In recent years there has been increasing attention paid to the consequences of egg-adaptation of influenza viruses. To remain effective, the flu vaccine is regularly updated to ensure that it remains a good antigenic match to circulating viruses. The H3N2 component of the vaccine has recently been less effective than expected, despite the vaccine strain being well-matched to circulating strains. This is partly due to changes that occur when the vaccine is grown in chicken eggs.
Circulating H3N2 viruses have a recently-aquired glycosylation site in antigenic site B that binds a bulky sugar molecule which shields this antigenic site. However when the H3N2 vaccine component is grown up in eggs, the virus acquires a T160K mutation in the haemagglutinin (HA) surface glycoprotein that eliminates this glycosylation site. Without the bulky sugar attached, the immune response to the egg-adapted vaccine includes antibodies targeting antigenic site B. The problem is that these vaccine-induced antibodies can’t bind to circulating viruses possessing the glycosylation site, limiting protection.
In addition to their use in vaccine production, eggs are sometimes used for the passage of clinical isolates prior to sequencing or antigenic characterisation in haemagglutination inhibition (HI) or similar assays. In previous work on H1N1, we detected a small but significant effect of the mutation D187N in HI assays – substitutions at 187 including D187N are well characterised as egg-adaptations in H1N1.
With substitutions at 187 assumed to be an artefact of egg-adaptation with the potential to distort tree inference, we dropped this codon from phylogenetic analysis. I also noticed a strong signature of positive selection at this codon. Others have identified substitutions associated with adaptation to passage in cell culture produce spurious signals of positive selection in analysis of H3N2 HA sequences.
I decided to have another look at the impact of egg-adaptation on signatures of selection in the HA gene and the impact of substitutions at position 187 on tree inference, using a sample of 500 A(H1N1) viruses sampled between 1995 and 2009 and characterised antigenically at the Worldwide Influenza Centre.
To quantify selection pressures across HA1, I used BEAST to reconstruct the phylogenetic tree and simultaneously estimate site-specific nonsynonymous/synonymous substitution rate (dN/dS) ratios using ‘renaissance counting‘. The above plot shows that the majority of sites are evolving under negative, or purifying, selection while a handful of sites show evidence of positive selection. The strongest signal of positive selection across HA1 is, by far, found at position 187. The next highest dN/dS ratio is found at 141, the position where we identified substitutions were responsible for the largest changes in the antigenic phenotype of H1N1 viruses between the late ’90s and 2009.
Among the other positions showing signatures of positive selection, 94 is an important receptor-binding residue while 186, 189 and 222 are all residues near to receptor-binding site and belong to known antigenic sites. Interestingly, the substitutions E186K and D222N/G are also known egg-adaptations in H1. It’s less obvious why positions such as 35 or 57, which are far from either the receptor-binding site or known antigenic sites, might have experienced positive selection.
The pattern of amino acid substitution at position 187 is shown on the HA1 phylogeny below, along with relative rates of substitution and the posterior probabilities of amino acid identity at 187 along the evolutionarily important trunk lineage from which all future viruses eventually descend. The aspartic acid to asparagine substitution (D187N) seems to be the dominant substitution responsible for the high dN/dS ratio. Given we expect egg-adaptations to occur in only the external branches of tree, it is surprising to see sizeable clades with the ancestral state at deep internal nodes estimated to be N, even including a portion of the trunk lineage. This illustrates why estimating dN/dS using only internal branches of the phylogeny does not necessarily remove the influence of egg-adaptations, an observation also made by a study looking at cell-culture adaptations in H3N2.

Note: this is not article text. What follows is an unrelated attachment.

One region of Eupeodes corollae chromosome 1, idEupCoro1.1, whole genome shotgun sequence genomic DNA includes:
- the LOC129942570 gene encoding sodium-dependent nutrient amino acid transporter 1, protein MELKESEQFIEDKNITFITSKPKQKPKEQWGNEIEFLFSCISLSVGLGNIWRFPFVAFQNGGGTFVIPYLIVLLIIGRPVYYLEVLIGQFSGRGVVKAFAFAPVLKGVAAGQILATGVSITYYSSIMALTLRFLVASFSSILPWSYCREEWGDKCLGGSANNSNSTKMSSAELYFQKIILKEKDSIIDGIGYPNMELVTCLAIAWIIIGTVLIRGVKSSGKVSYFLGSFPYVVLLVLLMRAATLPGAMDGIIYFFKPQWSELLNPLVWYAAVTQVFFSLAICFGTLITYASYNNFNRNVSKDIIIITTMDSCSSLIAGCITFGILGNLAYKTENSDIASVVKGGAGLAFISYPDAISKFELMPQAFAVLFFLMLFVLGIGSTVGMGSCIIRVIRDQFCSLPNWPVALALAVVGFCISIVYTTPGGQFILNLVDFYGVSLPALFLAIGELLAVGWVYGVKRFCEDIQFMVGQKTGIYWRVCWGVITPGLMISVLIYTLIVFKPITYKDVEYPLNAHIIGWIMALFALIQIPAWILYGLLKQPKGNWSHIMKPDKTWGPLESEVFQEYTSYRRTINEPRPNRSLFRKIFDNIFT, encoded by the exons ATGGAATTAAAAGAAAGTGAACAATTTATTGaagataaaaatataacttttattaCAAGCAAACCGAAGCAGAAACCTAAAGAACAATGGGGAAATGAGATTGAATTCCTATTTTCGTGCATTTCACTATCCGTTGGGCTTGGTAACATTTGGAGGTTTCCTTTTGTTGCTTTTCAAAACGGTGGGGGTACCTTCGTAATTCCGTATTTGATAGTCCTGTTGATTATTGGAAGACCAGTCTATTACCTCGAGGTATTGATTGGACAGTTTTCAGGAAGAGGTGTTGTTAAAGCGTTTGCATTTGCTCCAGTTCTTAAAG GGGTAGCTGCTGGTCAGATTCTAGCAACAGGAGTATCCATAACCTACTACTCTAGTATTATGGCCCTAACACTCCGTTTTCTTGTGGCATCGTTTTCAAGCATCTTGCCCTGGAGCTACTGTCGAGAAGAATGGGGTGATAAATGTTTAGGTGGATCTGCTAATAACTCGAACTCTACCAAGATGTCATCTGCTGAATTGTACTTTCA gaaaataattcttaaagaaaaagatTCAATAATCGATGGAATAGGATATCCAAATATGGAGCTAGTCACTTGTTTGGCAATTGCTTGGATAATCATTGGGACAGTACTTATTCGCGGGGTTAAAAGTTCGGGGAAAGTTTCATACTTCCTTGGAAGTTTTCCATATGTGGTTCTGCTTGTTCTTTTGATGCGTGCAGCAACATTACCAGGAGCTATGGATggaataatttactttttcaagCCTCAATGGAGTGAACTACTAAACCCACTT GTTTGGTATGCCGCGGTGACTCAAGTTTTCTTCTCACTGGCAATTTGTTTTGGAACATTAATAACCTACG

This tends to support our suspicion that egg-adaptations at 187 could distort the phylogenetic tree. The tree below was constructed without nucleotide data for codon 187, with ancestral amino acid state for position 187 estimated using a simple substitution model.Viruses with 187N are less clustered and fewer internal nodes deep in the tree are estimated to possess N as an ancestral state.
Posterior probabilities on the trunk lineage suggest that egg-adaptation has the potential to influence phylogenetic inference not only near the tips of the tree but in the trunk lineage too. This is important as we’re often particularly interested in properties of the trunk lineage (e.g. geographic location) as this is the evolutionarily successful lineage that seeds epidemics in future years.
In recent flu seasons, we’ve seen that growth in eggs can result in adaptations that reduce vaccine effectiveness. In addition, egg-adaptations have the potential to impact:
- Antigenic characterisation of viruses
- Estimates of selection pressures
- Phylogenetic tree construction
and this influence should be considered when studying viruses propagated in eggs. Viruses can alternatively be grown in cell culture, though cell culture-adaptations are also possible and we should remain aware of their potential impact too.
Some useful links:
Dataset: H1N1 haemagglutination inhibition data generated at the WHO Collaborating Centre for Reference and Research on Influenza, London, UK. Includes GISAID accession numbers for sequences used here.